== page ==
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November 27, 2007

WHATEVER HAPPENED TO "MIND THE GAP?"

"We would like to remind our American tourist friends that you are
almost certainly talking too loudly."


(Thanks to GungaDan and jon harris)

Comments

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No, no Dave. The Mind the Gap recorded by the woman always said "Mind the gap, please. It was the version recorded by the man that rudely omitted the "please".

Oh, and first again. Not many of us seem to be awake and functioning yet. Still having your morning coffee over there in the U.S.?

The truth hurts you ugly, sweaty, fat horny, Yanks.

Well, as a patriotic American living among the French, I do have to say that some of us are just a wee bit loud once we leave the country! ;-))

Its not our fault though, its those stupid after school specials and hallmark channel movies...that we've all seen way more times then any of us should, or are willing to admit...

They all star the handsome American male on a vacation in Europe who meets and falls in love with some obscure Princess or Duchess. After a series of mishaps involving goofy Russians, bumbling secret agents and microfilm hidden in a hairbrush the American almost looses said Princess until he loudly and romantically proclaims his affection for her in an overly public place while accidentally capturing the goofy Russians at the same time. Us Americans have been brainwashed to think loud is romantic.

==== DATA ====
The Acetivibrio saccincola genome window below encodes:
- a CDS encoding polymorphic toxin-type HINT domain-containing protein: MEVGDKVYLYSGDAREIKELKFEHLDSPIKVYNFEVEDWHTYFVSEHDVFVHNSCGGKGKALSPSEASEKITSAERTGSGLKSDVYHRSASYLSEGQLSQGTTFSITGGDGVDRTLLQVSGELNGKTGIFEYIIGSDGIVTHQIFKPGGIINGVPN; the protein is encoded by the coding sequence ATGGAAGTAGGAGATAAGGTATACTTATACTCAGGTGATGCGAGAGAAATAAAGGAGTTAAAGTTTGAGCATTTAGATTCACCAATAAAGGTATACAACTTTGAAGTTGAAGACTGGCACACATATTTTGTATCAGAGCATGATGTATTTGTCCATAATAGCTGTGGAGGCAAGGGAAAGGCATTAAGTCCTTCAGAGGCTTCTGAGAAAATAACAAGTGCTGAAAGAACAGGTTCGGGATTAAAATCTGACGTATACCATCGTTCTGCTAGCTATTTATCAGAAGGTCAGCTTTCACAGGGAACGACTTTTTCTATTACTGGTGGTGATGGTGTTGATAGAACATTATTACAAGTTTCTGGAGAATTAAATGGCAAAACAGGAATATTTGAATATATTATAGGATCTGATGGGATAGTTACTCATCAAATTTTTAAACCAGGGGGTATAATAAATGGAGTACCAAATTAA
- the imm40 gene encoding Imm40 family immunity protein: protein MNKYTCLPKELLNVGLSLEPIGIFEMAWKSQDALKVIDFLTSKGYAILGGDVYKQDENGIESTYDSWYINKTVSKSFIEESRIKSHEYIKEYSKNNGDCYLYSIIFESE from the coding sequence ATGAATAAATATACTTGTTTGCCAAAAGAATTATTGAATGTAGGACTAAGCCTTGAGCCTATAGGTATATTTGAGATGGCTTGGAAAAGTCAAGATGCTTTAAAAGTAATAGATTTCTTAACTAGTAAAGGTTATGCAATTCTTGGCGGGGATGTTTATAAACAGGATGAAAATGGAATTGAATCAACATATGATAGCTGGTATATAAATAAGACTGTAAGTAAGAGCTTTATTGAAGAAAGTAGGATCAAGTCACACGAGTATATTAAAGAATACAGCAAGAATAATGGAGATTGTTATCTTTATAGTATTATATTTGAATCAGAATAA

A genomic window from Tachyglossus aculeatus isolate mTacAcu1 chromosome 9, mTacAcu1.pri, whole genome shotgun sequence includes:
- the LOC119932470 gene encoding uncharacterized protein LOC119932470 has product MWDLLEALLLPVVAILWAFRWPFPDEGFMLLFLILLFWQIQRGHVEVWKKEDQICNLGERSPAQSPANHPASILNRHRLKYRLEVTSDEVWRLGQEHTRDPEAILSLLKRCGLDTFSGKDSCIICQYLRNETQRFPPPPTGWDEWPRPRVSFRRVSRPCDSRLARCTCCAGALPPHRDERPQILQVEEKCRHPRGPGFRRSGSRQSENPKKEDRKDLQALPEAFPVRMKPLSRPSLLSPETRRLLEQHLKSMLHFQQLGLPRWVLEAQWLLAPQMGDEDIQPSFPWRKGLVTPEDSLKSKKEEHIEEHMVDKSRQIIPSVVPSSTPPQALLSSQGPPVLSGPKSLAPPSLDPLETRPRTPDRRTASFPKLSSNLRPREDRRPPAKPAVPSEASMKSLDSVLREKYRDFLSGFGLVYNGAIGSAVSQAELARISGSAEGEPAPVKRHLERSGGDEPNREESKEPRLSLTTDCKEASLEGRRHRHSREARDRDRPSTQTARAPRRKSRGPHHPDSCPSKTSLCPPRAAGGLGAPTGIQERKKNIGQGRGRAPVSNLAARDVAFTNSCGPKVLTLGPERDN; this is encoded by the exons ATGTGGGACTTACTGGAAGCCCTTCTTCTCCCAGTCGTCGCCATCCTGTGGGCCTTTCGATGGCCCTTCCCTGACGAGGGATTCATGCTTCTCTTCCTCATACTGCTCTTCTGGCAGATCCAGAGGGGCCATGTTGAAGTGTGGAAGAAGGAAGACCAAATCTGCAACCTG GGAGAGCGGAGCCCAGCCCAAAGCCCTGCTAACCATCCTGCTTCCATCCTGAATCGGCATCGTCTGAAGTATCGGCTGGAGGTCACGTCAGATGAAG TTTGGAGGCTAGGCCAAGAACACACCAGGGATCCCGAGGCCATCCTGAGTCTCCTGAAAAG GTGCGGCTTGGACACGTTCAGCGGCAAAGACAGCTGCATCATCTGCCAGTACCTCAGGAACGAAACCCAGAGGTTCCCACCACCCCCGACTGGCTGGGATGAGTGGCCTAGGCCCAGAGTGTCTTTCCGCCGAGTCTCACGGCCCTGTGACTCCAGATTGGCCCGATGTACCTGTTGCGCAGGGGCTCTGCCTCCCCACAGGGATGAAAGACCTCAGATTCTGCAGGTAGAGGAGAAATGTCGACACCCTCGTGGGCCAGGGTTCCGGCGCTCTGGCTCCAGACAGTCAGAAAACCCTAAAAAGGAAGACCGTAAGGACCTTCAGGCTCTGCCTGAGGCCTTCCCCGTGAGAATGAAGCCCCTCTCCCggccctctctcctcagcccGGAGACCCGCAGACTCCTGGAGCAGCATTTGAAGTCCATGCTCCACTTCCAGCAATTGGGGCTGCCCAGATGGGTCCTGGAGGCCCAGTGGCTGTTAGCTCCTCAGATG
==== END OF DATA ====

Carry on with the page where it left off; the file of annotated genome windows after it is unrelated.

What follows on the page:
Of course I never watched this crap, I like football.

[Whispering] Please mind the employed.

THAT'S BECAUSE EVERYBODY KNOWS THAT TALKING LOUDER WILL HELP SOMEONE WHO SPEAKS ANOTHER LANGUAGE UNDERSTAND YOU BETTER.

So then why do Americans talk so loudly when in the UK, WHERE EVERYBODY SPEAKS ENGLISH OF A SORT???

;-)))

Whatever happened to the British sense of humor?

I guess it went the way of the British sense of style.

Do NOT look at the picture before eating, IYKWIM.

You mean, I don't need a translator when I go to the UK? Who knew? ;-)

That's not English. That's British. And pretty hard to understand most of the time. ;-P

Pip pip cheerios, y'all!

Morning, my loud American friends!

MORNIN'!!

I don't understand what you mean when you say British English is hard to understand. I mean, say I'm from Cockney. If I say,

"Old Uncle Jeff fell down the apples last week and nearly split 'is Jethro straight open. Thank goodness the godfers found 'im and got 'im to hospital. I was down at the rubadub having a few Britneys and the Trouble and Strife was out at shopping at 'arrod's!"

what's so difficult to understand about that?

Also, I find disturbing this new trend of banning humor in the workplace. I think that hearing one of those jokes while on the subway would be hilarious. There's just no pleasing some people, I guess.

Now if you'll excuse me, it's a bit taters, and I must get me weasel.